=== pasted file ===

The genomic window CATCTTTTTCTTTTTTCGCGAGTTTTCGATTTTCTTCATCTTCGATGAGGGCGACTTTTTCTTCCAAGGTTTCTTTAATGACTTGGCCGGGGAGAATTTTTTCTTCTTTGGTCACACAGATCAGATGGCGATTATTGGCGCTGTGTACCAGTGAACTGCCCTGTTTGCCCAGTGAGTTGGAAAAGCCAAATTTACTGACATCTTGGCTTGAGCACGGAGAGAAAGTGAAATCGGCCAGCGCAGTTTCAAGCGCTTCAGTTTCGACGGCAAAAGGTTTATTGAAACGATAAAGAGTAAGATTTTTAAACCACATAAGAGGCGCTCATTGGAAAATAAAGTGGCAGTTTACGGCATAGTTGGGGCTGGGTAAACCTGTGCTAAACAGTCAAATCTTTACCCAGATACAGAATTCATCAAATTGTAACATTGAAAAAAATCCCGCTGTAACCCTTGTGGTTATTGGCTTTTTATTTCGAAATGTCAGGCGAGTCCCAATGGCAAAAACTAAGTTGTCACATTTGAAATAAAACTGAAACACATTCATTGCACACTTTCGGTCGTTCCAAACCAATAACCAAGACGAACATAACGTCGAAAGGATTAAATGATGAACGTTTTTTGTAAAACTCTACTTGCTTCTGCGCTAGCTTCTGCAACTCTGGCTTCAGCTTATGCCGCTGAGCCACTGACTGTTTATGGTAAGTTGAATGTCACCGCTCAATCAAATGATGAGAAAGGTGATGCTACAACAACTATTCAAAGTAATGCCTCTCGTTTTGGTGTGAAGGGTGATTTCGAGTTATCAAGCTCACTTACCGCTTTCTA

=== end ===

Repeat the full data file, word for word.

The genomic window CATCTTTTTCTTTTTTCGCGAGTTTTCGATTTTCTTCATCTTCGATGAGGGCGACTTTTTCTTCCAAGGTTTCTTTAATGACTTGGCCGGGGAGAATTTTTTCTTCTTTGGTCACACAGATCAGATGGCGATTATTGGCGCTGTGTACCAGTGAACTGCCCTGTTTGCCCAGTGAGTTGGAAAAGCCAAATTTACTGACATCTTGGCTTGAGCACGGAGAGAAAGTGAAATCGGCCAGCGCAGTTTCAAGCGCTTCAGTTTCGACGGCAAAAGGTTTATTGAAACGATAAAGAGTAAGATTTTTAAACCACATAAGAGGCGCTCATTGGAAAATAAAGTGGCAGTTTACGGCATAGTTGGGGCTGGGTAAACCTGTGCTAAACAGTCAAATCTTTACCCAGATACAGAATTCATCAAATTGTAACATTGAAAAAAATCCCGCTGTAACCCTTGTGGTTATTGGCTTTTTATTTCGAAATGTCAGGCGAGTCCCAATGGCAAAAACTAAGTTGTCACATTTGAAATAAAACTGAAACACATTCATTGCACACTTTCGGTCGTTCCAAACCAATAACCAAGACGAACATAACGTCGAAAGGATTAAATGATGAACGTTTTTTGTAAAACTCTACTTGCTTCTGCGCTAGCTTCTGCAACTCTGGCTTCAGCTTATGCCGCTGAGCCACTGACTGTTTATGGTAAGTTGAATGTCACCGCTCAATCAAATGATGAGAAAGGTGATGCTACAACAACTATTCAAAGTAATGCCTCTCGTTTTGGTGTGAAGGGTGATTTCGAGTTATCAAGCTCACTTACCGCTTTCTA